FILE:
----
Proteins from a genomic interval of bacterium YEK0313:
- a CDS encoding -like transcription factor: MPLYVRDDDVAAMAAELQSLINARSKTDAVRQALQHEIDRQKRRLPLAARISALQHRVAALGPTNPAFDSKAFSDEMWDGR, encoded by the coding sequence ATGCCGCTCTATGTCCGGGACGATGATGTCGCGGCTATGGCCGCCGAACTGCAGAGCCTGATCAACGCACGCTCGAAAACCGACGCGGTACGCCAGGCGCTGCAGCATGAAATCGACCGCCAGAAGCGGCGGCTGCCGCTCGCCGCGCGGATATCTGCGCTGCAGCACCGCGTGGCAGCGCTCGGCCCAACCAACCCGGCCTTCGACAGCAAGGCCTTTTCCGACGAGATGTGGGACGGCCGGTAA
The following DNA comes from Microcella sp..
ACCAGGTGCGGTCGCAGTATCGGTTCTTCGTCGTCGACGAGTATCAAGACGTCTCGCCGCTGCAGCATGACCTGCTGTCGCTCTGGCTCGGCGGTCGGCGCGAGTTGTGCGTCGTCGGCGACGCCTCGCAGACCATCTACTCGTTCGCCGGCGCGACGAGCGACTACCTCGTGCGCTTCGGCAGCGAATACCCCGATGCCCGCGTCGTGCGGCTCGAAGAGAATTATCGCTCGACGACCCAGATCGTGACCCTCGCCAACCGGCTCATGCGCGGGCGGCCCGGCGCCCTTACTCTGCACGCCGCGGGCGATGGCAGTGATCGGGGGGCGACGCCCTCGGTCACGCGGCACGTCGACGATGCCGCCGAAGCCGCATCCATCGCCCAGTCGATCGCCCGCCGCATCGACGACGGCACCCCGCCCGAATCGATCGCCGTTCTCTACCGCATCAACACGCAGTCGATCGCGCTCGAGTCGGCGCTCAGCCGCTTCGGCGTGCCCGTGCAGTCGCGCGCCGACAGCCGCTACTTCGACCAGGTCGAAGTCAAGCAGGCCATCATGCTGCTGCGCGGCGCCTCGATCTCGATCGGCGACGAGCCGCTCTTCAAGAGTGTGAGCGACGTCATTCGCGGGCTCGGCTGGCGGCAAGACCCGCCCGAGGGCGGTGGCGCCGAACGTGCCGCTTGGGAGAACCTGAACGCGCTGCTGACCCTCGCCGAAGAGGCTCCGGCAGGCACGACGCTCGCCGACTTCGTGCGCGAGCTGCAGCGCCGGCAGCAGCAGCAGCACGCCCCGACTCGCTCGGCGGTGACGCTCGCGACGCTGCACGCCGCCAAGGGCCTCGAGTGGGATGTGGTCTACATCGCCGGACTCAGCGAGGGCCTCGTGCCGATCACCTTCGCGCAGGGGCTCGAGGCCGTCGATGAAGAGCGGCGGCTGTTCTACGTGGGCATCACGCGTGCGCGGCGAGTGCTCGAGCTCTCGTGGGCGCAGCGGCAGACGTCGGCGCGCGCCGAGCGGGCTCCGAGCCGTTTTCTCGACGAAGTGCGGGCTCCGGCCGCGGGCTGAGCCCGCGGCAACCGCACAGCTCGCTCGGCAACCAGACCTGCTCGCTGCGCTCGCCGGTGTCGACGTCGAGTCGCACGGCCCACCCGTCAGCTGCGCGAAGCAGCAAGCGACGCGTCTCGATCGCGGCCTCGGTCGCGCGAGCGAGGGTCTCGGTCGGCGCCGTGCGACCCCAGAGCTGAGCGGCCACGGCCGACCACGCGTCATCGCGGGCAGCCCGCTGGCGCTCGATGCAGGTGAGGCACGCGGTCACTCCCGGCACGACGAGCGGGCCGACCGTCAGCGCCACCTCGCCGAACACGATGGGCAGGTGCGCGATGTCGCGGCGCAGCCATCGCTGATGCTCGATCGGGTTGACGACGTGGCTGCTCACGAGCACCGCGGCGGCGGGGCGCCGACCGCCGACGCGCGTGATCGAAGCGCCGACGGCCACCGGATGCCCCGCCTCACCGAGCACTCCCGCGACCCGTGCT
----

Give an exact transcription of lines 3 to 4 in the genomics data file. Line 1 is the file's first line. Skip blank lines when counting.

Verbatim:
The following DNA comes from Microcella sp..
ACCAGGTGCGGTCGCAGTATCGGTTCTTCGTCGTCGACGAGTATCAAGACGTCTCGCCGCTGCAGCATGACCTGCTGTCGCTCTGGCTCGGCGGTCGGCGCGAGTTGTGCGTCGTCGGCGACGCCTCGCAGACCATCTACTCGTTCGCCGGCGCGACGAGCGACTACCTCGTGCGCTTCGGCAGCGAATACCCCGATGCCCGCGTCGTGCGGCTCGAAGAGAATTATCGCTCGACGACCCAGATCGTGACCCTCGCCAACCGGCTCATGCGCGGGCGGCCCGGCGCCCTTACTCTGCACGCCGCGGGCGATGGCAGTGATCGGGGGGCGACGCCCTCGGTCACGCGGCACGTCGACGATGCCGCCGAAGCCGCATCCATCGCCCAGTCGATCGCCCGCCGCATCGACGACGGCACCCCGCCCGAATCGATCGCCGTTCTCTACCGCATCAACACGCAGTCGATCGCGCTCGAGTCGGCGCTCAGCCGCTTCGGCGTGCCCGTGCAGTCGCGCGCCGACAGCCGCTACTTCGACCAGGTCGAAGTCAAGCAGGCCATCATGCTGCTGCGCGGCGCCTCGATCTCGATCGGCGACGAGCCGCTCTTCAAGAGTGTGAGCGACGTCATTCGCGGGCTCGGCTGGCGGCAAGACCCGCCCGAGGGCGGTGGCGCCGAACGTGCCGCTTGGGAGAACCTGAACGCGCTGCTGACCCTCGCCGAAGAGGCTCCGGCAGGCACGACGCTCGCCGACTTCGTGCGCGAGCTGCAGCGCCGGCAGCAGCAGCAGCACGCCCCGACTCGCTCGGCGGTGACGCTCGCGACGCTGCACGCCGCCAAGGGCCTCGAGTGGGATGTGGTCTACATCGCCGGACTCAGCGAGGGCCTCGTGCCGATCACCTTCGCGCAGGGGCTCGAGGCCGTCGATGAAGAGCGGCGGCTGTTCTACGTGGGCATCACGCGTGCGCGGCGAGTGCTCGAGCTCTCGTGGGCGCAGCGGCAGACGTCGGCGCGCGCCGAGCGGGCTCCGAGCCGTTTTCTCGACGAAGTGCGGGCTCCGGCCGCGGGCTGAGCCCGCGGCAACCGCACAGCTCGCTCGGCAACCAGACCTGCTCGCTGCGCTCGCCGGTGTCGACGTCGAGTCGCACGGCCCACCCGTCAGCTGCGCGAAGCAGCAAGCGACGCGTCTCGATCGCGGCCTCGGTCGCGCGAGCGAGGGTCTCGGTCGGCGCCGTGCGACCCCAGAGCTGAGCGGCCACGGCCGACCACGCGTCATCGCGGGCAGCCCGCTGGCGCTCGATGCAGGTGAGGCACGCGGTCACTCCCGGCACGACGAGCGGGCCGACCGTCAGCGCCACCTCGCCGAACACGATGGGCAGGTGCGCGATGTCGCGGCGCAGCCATCGCTGATGCTCGATCGGGTTGACGACGTGGCTGCTCACGAGCACCGCGGCGGCGGGGCGCCGACCGCCGACGCGCGTGATCGAAGCGCCGACGGCCACCGGATGCCCCGCCTCACCGAGCACTCCCGCGACCCGTGCT